Today we are going to jump right back into the war we have been fighting for the last several weeks.
So, just to set the scene here:
There is a holy city named Jerusalem, built on the lower slopes of a mountain named Zion.
Outside the walls of Jerusalem a seven-headed dragon stands on the shore of the outermost sea, directing his forces inward from the edge of the Abyss.
Obedient to his commands, a great seven-headed beast is continuously rising up out of the sea, up out of the Abyss, filling the valleys around Jerusalem with his great coalition of empires and kingdoms and nations. Over the last 42 symbolic months, the beast from the Abyss has been assaulting the outer walls of the city, breaking through in places only to be thrown back.
But, wherever he manages to make a temporary break-through, before his forces are thrown back, the beast from the Abyss releases into the streets of the city the more subtle beast that rises up out of the earth. This second beast has two horns like a lamb, but it speaks like a dragon, and its forces operate more like spies: false teachers that seduce and confuse the defenders. These are the agents we are fighting against in the streets of our own neighborhoods, within the walls of our own churches: these temptations to give up, to go out, to descend into the valleys and surrender to the counterfeit trinity of false god, false empire and false religion.
But we are not alone in our fight. At the top of Mount Zion, in the center of the city, the Ancient of Days is seated on his throne, with his only begotten Son at his right hand. Obedient to his Father’s commands, the Son rules and directs the defense of Mount Zion’s innermost sanctuary, the heavenly temple that has never been defiled. Meanwhile, down here in the outer court, down here in the streets of the city, the Holy Spirit fights alongside us, within us, among us, giving us power to drive back the beast from the Abyss whenever his forces break through, giving us wisdom to see through every deception of the beast from the earth whenever it tries to slip its agents in among us. And the whole reason we are able to preach and pray and endure our tribulations in the streets of this city is because we know that, when death does finally strike us down, we will be transported at once into God’s presence at the top of Mount Zion to wait for our resurrection on the Last Day.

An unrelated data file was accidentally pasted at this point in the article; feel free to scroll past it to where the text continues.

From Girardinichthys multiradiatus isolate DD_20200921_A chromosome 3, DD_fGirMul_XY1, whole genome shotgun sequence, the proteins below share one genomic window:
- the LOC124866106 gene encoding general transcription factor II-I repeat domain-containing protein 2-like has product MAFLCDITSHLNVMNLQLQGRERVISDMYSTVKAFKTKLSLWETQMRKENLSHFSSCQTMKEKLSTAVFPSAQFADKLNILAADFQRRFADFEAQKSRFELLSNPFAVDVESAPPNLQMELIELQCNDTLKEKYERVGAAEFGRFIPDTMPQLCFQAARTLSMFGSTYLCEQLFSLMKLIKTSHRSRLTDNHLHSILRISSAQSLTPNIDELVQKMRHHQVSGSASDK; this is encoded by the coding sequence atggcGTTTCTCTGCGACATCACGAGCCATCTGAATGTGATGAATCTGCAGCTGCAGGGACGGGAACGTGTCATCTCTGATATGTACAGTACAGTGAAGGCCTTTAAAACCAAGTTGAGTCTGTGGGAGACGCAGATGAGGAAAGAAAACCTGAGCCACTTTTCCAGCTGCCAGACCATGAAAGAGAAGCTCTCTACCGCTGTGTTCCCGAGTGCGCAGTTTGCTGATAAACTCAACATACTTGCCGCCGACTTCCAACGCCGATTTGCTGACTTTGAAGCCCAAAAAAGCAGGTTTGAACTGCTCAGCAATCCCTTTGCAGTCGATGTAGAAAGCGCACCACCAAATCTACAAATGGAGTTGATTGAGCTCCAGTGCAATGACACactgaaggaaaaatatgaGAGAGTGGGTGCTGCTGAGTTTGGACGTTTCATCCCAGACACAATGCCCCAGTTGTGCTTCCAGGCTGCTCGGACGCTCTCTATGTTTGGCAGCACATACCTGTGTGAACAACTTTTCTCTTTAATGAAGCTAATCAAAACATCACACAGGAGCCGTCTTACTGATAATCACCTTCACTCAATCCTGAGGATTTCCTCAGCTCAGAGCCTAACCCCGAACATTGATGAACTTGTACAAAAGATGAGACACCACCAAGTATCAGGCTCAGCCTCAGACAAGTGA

Now, last week John left us with a huge cliffhanger: we saw the the risen Lamb — the Son of God — suddenly standing on Mount Zion. In other words, he has risen from his throne, the throne he had been seated on ever since Chapter 5. And all around him we also saw the gathered Church, the redeemed Church — all of us! — singing a new song of salvation with a voice like God himself.
And that is when we realized that John’s vision has transported us forward in time to the end of the war.
By this point in Chapter 14, the holy city has been completely overrun by the beast from the Abyss. The physical remains of Jesus’ Church lie dead, dishonoured, discredited in the public square below, while every one of our souls have been gathered safely into the sanctuary at the top of Mount Zion. The nations of the earth are celebrating their victory. They have no idea that the Lamb has just risen from his throne on the mountain above, that he has called for his sword, that he has summoned all the hosts of heaven to his side — they have no idea what is about to descend upon them!